There are two components to the U-Pace instructional approach: the Amplified Assistance component and the mastery-based learning component.
The mastery-based learning component of U-Pace allows
students to progress to new content only after they have mastered
the concepts in a module (equivalent to half a chapter), as
evidenced by achieving at least a 90% on a corresponding multiple-choice
quiz. Students have six minutes to complete each 10-question quiz.
This time limit, based on empirical testing, has been validated with
quiz times from more than two thousand students. Students receive an
immediate quiz score, but are not told what questions they got wrong
since the goal is for them to master the critical concepts in the module
rather than learn the answer to specific questions. The quiz questions
assess understanding beyond rote memorization and were developed using
Bloom’s Revised Taxonomy1 as a framework. To earn at least 90% on
each quiz, students must be fluent with the concepts and have a deep
understanding of the material. As in most mastery-based approaches to
learning, students can retake quizzes an unlimited number of times
without penalty, but they do not get the same questions on retakes
and must wait at least an hour (to study the material further) before
attempting a retake. For this reason, there are about 80 questions
in each of the 24 quiz banks. A sample quiz question appears below:
To test whether exercise would reduce the symptoms and severity of depression, researchers randomly assigned depressed participants to 0, 10, 20 or 50 minutes of daily exercise, and two months later measured the number and severity of their symptoms.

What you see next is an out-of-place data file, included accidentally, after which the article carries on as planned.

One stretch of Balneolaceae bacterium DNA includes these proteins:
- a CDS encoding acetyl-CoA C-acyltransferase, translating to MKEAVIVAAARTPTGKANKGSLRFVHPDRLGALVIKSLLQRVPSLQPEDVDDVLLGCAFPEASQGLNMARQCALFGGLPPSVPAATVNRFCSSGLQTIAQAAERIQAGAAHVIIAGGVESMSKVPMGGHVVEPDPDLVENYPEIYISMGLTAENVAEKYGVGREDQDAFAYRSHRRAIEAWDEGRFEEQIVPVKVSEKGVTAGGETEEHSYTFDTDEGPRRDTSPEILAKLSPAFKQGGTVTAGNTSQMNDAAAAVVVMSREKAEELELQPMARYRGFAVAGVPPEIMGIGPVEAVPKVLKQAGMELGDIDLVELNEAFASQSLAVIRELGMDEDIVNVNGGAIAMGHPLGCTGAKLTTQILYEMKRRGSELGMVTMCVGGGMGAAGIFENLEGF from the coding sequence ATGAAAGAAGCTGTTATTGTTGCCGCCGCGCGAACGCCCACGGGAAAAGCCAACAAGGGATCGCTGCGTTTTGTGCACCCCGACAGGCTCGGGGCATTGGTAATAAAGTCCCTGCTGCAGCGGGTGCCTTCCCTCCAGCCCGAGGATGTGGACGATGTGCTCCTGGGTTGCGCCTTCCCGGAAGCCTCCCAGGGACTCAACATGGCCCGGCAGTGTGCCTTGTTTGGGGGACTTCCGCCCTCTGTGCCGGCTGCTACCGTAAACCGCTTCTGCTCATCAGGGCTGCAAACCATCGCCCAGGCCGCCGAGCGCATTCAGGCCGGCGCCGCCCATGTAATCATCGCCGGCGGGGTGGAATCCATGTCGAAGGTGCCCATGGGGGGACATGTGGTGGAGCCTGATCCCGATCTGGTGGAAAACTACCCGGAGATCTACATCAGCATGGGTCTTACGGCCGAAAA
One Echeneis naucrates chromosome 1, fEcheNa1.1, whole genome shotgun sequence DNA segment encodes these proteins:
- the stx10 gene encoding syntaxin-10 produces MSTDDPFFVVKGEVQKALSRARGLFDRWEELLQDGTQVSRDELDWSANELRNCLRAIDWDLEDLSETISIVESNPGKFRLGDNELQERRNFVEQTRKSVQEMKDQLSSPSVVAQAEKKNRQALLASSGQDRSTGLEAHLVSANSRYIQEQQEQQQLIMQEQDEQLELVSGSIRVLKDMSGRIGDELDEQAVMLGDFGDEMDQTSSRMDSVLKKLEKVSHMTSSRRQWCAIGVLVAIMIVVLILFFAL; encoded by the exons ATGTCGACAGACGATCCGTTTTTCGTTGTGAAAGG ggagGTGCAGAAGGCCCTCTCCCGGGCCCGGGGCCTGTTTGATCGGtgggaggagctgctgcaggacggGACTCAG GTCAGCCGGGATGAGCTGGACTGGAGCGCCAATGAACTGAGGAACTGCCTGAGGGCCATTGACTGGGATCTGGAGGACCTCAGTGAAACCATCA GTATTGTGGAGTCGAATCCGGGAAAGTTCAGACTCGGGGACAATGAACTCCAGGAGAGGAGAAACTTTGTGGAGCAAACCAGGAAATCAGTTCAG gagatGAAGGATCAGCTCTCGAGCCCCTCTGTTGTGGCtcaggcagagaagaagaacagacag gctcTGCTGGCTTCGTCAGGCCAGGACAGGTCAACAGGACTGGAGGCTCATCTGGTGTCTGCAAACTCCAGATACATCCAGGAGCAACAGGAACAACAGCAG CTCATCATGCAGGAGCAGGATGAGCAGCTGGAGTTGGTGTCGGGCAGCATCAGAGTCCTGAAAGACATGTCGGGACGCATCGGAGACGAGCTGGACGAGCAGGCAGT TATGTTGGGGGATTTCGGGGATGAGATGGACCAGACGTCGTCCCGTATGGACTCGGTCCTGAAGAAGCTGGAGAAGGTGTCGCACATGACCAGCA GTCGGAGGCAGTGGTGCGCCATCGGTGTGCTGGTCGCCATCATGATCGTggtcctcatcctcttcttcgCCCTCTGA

In this study, _______ was/were the dependent variable(s).
- people with depression
- number and severity of symptoms
- number of minutes of daily exercise
1. Lorin W. Anderson and David R. Krathwohl (Eds.). (2001). A Taxonomy
for Learning,Teaching, and Assessing: A Revision of Bloom’s
Taxonomy of Educational Objectives. New York, NY: Longman.
Instructors use information recorded in the learning management system (LMS), such as the quiz scores, number of quiz attempts, and time elapsed since last quiz attempt, to determine when Amplified Assistance (conveyed through email) should be given and the type of assistance needed. Amplified Assistance is accomplished most often by tailoring templates found in the U-Pace Instructional Manual that:
The message below was sent to John, a student who had consistently worked on the course, but had stopped after he did not achieve a 90% after four attempts on quiz 3. The LMS record suggested that John might be giving up on quiz 3. By using a template in the U-Pace Instructional Manual and examining the questions John got wrong, the instructor was able to create this Amplified Assistance message to help John.
I know you are capable—you earned As on quizzes 1-2. I also believe you are a student who is motivated or you wouldn’t have attempted the quizzes multiple times. Show me, and most importantly yourself, what you can do when you decide to do it. Believe you can do it. When you believe you can, your behavior will follow and you will do it. I will be checking your progress on Monday night.